But at the end of the day, David Miliband should have been a shoo-in for Labour leader, and he blew it with poor campaigning. It wasn't all his fault; the unsolicited endorsement by Peter Mandelson was deeply damaging. But David had every opportunity to distance himself from Mandelson - and indeed Blair - but chose not to, and paid the price for keeping the wrong friends. By contrast, Ed fought a brilliant guerilla insurgency campaign - so brilliant, in fact, that even he couldn't believe he'd actually won the contest. To me, that says something positive about Ed's qualities as a campaigner - and something negative about David Miliband's qualities as a campaigner - that has been largely ignored, and shouldn't have been.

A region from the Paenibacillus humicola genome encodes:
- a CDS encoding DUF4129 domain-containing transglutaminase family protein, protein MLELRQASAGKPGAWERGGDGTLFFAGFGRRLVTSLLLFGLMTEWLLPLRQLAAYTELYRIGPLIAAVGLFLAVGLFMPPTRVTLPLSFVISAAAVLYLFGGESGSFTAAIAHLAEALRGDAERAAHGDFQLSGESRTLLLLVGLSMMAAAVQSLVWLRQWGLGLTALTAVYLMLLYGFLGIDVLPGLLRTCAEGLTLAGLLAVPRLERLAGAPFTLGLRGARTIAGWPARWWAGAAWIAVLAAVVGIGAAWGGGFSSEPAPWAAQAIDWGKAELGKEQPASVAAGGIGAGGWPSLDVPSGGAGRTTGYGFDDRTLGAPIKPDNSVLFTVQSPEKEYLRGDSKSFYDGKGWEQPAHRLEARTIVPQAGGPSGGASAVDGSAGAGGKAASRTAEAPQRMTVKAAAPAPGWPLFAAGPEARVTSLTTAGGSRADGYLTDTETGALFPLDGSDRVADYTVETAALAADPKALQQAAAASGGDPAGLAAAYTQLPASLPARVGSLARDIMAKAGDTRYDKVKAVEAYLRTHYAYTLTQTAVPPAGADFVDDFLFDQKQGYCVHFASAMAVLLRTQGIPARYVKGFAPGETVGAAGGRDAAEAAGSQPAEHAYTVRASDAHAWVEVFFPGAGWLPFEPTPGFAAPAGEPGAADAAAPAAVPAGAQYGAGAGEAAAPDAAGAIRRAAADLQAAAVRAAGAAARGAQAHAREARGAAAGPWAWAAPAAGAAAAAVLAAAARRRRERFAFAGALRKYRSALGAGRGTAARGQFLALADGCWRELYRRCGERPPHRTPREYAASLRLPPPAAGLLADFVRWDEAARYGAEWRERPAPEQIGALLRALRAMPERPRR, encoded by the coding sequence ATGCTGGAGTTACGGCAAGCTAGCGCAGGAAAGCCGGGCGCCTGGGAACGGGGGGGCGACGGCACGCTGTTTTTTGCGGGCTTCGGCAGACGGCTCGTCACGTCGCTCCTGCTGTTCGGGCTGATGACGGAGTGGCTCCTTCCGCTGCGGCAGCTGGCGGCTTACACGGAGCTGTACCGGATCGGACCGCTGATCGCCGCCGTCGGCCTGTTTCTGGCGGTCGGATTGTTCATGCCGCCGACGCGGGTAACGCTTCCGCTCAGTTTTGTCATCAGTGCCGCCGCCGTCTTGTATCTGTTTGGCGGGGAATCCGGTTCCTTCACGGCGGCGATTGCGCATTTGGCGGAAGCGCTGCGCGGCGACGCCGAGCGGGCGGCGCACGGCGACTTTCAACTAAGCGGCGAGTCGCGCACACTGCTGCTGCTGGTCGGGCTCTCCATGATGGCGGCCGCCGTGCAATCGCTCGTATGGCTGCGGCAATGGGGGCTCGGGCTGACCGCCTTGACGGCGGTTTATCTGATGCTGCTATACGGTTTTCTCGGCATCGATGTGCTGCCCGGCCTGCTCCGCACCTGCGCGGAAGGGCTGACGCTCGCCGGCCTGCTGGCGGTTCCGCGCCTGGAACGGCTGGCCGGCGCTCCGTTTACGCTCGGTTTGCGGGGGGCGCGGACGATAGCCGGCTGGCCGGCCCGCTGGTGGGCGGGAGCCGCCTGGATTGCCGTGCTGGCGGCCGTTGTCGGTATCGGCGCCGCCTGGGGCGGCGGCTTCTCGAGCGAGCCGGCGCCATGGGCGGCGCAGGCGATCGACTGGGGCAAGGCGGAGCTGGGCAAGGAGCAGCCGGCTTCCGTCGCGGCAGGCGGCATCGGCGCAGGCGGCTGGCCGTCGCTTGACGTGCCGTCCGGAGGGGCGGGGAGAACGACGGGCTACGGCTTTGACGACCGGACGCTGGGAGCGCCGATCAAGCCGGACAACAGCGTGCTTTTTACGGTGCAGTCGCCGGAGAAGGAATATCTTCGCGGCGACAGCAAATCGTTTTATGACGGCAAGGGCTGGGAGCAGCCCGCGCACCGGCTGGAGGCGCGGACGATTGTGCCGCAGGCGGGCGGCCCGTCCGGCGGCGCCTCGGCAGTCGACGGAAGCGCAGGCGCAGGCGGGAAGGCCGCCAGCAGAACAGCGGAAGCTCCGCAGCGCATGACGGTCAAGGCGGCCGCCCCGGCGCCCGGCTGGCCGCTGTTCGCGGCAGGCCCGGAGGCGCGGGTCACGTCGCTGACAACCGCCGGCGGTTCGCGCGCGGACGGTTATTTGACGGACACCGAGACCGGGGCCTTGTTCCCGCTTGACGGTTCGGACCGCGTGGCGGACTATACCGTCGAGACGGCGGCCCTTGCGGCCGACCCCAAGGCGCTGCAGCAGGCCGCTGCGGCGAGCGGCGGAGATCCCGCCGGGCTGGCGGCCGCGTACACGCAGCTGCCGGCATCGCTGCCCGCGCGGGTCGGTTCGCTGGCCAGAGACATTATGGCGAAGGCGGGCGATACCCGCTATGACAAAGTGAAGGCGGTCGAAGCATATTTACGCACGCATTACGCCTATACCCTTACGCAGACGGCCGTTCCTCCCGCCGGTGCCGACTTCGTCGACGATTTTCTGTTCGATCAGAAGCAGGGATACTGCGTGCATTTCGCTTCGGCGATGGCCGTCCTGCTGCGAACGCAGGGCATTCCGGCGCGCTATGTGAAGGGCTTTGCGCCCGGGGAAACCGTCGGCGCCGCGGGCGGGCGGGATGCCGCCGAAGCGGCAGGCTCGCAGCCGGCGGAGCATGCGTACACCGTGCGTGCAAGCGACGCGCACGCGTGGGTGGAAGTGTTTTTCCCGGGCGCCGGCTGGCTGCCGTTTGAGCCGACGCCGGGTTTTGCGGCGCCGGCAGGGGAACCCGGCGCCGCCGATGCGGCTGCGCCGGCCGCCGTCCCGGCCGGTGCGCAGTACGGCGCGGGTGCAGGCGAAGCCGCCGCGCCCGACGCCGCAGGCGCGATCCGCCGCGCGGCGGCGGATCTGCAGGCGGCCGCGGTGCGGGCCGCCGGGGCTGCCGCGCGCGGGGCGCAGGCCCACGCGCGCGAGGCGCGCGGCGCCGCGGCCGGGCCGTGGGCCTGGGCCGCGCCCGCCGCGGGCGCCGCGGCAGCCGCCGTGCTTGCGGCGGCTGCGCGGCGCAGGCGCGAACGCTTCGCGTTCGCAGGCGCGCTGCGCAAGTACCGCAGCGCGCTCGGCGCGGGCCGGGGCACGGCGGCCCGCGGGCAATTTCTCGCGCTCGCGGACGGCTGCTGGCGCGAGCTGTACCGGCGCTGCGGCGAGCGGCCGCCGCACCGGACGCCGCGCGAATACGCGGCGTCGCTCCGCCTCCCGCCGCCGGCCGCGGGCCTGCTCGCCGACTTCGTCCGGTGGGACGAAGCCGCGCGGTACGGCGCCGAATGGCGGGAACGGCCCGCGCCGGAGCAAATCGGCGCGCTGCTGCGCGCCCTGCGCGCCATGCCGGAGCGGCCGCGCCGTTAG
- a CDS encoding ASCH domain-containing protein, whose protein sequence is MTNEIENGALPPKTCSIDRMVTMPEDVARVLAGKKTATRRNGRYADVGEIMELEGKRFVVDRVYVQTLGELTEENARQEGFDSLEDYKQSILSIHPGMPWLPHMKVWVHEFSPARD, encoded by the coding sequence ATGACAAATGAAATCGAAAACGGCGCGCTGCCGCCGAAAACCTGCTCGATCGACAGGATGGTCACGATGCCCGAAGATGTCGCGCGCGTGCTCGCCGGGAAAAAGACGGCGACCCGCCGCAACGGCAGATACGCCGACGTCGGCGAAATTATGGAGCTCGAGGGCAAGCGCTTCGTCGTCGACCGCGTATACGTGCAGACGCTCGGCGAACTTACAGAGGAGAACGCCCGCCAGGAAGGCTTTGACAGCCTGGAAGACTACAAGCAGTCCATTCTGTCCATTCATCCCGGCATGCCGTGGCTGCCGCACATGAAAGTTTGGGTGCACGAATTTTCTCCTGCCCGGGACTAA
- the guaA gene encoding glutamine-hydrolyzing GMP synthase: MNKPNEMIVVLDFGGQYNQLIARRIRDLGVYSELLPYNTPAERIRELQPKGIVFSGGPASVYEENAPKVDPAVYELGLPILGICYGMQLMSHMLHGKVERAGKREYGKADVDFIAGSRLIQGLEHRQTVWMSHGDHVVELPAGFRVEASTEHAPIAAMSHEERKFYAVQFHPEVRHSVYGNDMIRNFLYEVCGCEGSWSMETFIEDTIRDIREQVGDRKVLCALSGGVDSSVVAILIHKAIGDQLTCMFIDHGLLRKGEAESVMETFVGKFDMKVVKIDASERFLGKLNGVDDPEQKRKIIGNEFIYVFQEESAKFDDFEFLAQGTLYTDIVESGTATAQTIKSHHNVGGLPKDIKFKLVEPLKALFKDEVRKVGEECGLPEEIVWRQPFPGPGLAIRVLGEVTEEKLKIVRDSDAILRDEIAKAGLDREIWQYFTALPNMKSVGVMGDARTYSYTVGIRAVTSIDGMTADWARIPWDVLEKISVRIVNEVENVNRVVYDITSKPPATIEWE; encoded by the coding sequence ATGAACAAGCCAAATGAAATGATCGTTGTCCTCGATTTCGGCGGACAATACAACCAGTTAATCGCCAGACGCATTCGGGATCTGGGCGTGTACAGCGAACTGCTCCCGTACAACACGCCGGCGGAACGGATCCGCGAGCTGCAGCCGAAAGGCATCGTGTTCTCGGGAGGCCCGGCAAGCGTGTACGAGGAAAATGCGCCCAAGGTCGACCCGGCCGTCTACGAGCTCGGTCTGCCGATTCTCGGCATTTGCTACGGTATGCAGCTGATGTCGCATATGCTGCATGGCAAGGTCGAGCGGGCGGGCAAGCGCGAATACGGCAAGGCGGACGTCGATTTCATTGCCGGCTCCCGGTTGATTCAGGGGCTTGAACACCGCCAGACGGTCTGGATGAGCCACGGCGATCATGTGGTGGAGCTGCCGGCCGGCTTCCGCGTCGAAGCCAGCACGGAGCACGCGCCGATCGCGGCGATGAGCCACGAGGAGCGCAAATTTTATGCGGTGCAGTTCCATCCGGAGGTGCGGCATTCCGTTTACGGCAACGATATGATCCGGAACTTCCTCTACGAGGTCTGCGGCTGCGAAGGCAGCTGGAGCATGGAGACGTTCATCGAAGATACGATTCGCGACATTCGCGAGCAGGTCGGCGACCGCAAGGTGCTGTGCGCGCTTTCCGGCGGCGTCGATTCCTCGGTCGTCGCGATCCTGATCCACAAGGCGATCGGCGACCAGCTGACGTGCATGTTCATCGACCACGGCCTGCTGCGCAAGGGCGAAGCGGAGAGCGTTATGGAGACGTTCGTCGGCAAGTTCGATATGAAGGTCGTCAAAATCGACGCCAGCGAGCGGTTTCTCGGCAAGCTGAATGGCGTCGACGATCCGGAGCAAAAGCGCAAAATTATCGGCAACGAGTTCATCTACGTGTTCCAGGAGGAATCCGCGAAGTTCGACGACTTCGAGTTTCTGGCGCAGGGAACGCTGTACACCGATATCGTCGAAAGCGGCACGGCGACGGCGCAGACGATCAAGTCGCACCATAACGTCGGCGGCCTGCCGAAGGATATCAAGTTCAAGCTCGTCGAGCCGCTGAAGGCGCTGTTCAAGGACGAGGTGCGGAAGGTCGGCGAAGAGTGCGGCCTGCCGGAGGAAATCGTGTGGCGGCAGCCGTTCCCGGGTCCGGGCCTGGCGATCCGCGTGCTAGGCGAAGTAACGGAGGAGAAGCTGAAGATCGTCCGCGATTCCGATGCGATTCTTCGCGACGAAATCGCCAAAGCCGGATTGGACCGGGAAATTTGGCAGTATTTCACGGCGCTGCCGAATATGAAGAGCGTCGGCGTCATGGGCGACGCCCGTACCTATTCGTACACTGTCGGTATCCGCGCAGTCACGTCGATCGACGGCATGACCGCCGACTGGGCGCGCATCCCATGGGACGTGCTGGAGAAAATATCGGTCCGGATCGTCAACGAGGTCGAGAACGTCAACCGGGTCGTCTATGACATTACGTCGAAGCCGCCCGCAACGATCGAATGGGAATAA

But to the neo-Blairite hard right, all this is evidence that Ed is, in some way, a usurper - Labour's Richard III figure, complete with hunchback and funny walk. And so they won't be happy until he's been deposed and presumably shuffled off to some trade union convalescent home at Eastbourne, or something.

Of course, it's not going to happen. For one thing, as Hodges himself has pointed out, the Labour hard right has no obvious challenger. With David Miliband showing no appetite for the rematch, Jimmy Purnell retired, and other neo-Blairites laughably insubstantial figures (e.g. Jim Murphy, Pat McFadden) there simply is no-one out there to carry the flame. And even if someone did emerge, Labour has no tradition of knifing leaders before elections, by contrast to the Tories, for whom it's bread and butter (Thatcher, IDS). If the Blairites couldn't get rid of Gordon Brown before an election they stand sweet F.A. chance of toppling Ed, no matter what his poll ratings are.